IDEAS Radio 14 December 2018

 

Aghogho Oboh: Alright, it’s five minutes past four, and welcome to 99.3 Nigeria Info, Countdown 2019.  63 days to the general elections. And we’re discussing all the big and significant issues on the road to the 2019 elections.  You can follow the programme on Twitter and tweet @Countdown2019NG and @RotimiSankore as well as @NigeriaInfoFM, @ideasradiong.

 

Today, we’ll be speaking with at least two candidates …

 

Rotimi Sankore: Well, it was to be three.  And we should explain why. Because we have said they are coming.  And so far, one is late! So we have to explain.

 

AgO:  Ok. Alright.  One for the position of the Federal Republic of Nigeria, which is the one – for President of the Federal Republic of Nigeria, which is the one that may not make it.  Other two for the governorship seat of Lagos State. We’re live on visual radio, so you can watch this programme on Nigeria Info FM on Facebook. You can also send your questions or comments to our WhatsApp line which is 08095975805.  So, welcome Ayo Obe and Rotimi Sankore.

 

Ayo Obe:  Well, thank you Aghogho, and I am feeling particularly bereft in our IDEAS segment, because I was looking forward to asking the presidential candidate of KOWA Party about: Where is the IDEAS segment in, where is the IDEAS component in his presidential campaign?  Particularly …

 

RS: IDEAS, for those joining, means?

 

AO: Means Integrity, Democracy, Ethics and Accountability, which are so important if we want to move beyond personalities to issues and issue-based campaigning.  But unfortunately, it looks as if I’m going to be bereft.

 

I may just let you know Rotimi, that this week I was actually at the Electoral Institute of the Independent National Electoral Commission.   And I mention it because the topic that we discussed was one that has come up in relation to some of our previous programmes, and that was Vote Buying.  And, you know; what it is, why it’s happening, what is being done to prevent it. And it was an interesting exchange that I had at the Electoral Institute with some of the participants, and those who are particularly concerned with Electoral Reform.  But I think that what, the purpose of it is for us to see about, to be able to test the integrity of the election that’s coming.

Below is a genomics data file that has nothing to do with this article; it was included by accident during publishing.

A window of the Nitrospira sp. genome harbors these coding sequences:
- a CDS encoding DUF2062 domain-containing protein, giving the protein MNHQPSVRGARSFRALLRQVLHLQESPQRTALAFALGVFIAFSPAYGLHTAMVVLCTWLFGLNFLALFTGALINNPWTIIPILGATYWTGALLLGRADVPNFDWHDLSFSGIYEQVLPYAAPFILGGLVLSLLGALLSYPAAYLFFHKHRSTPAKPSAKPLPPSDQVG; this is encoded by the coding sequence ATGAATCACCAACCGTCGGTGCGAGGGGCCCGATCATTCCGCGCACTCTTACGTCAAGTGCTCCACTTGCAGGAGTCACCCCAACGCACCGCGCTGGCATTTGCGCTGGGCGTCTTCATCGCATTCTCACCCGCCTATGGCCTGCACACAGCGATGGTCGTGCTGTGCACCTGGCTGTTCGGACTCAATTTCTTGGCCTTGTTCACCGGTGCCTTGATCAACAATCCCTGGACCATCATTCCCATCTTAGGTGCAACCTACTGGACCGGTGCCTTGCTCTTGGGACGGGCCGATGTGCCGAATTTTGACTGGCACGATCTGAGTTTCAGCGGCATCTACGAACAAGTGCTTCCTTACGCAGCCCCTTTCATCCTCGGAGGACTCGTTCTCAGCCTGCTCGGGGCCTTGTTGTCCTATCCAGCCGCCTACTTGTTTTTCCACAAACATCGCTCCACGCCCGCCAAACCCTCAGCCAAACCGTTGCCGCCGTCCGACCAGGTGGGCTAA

And as a result of what I, some of the things, some of the discussions that I had, it does seem to me that INEC is still very much in the sphere where, it’s almost as if they’ve got their heads down, focussing, you know, with blinkers on, focussing on their … and not understanding how some of the things that are coming out in the public space are playing to the Nigerian public and their suspicions about the lack of integrity, or the possible lack of integrity, particularly when it comes …

 

RS: In the process?

 

AO: … in the process, particularly when it comes to the failure or the refusal of the President to assent to the Electoral Bill …

 

RS: The Amended Electoral Act.

 

AO:  Yes, the amendment to, well, I mean it’s a Bill, which is to amend the existing …

 

RS: … the Act

 

AO: … Electoral Act, and all the suspicions about whether or not, what this does to the issue of the Card Readers.  Now the INEC people were very clear that they are definitely using Card Readers, and that nobody should be worried that Card Readers are not going to be used.  And that quite frankly, if they had been waiting for this Bill to become law before they started planning to use Card Readers, then they wouldn’t be getting very far.

 

But the argument on the other side, is that it’s not whether or not INEC is prepared to use Card Readers.  It’s a question of whether or not those Card Readers, or the evidence that they provide, will be admissible in a court of law should it come to a situation where the election result is being challenged.  And you may remember, that when we had Clement Nwankwo of the Situation Room, one of the things that he said that could help build confidence in the process, was if the, if civil society, and even political party agents, could have access to the e-platform of INEC, so that they could see as the returns …

 

RS: As the results are coming in?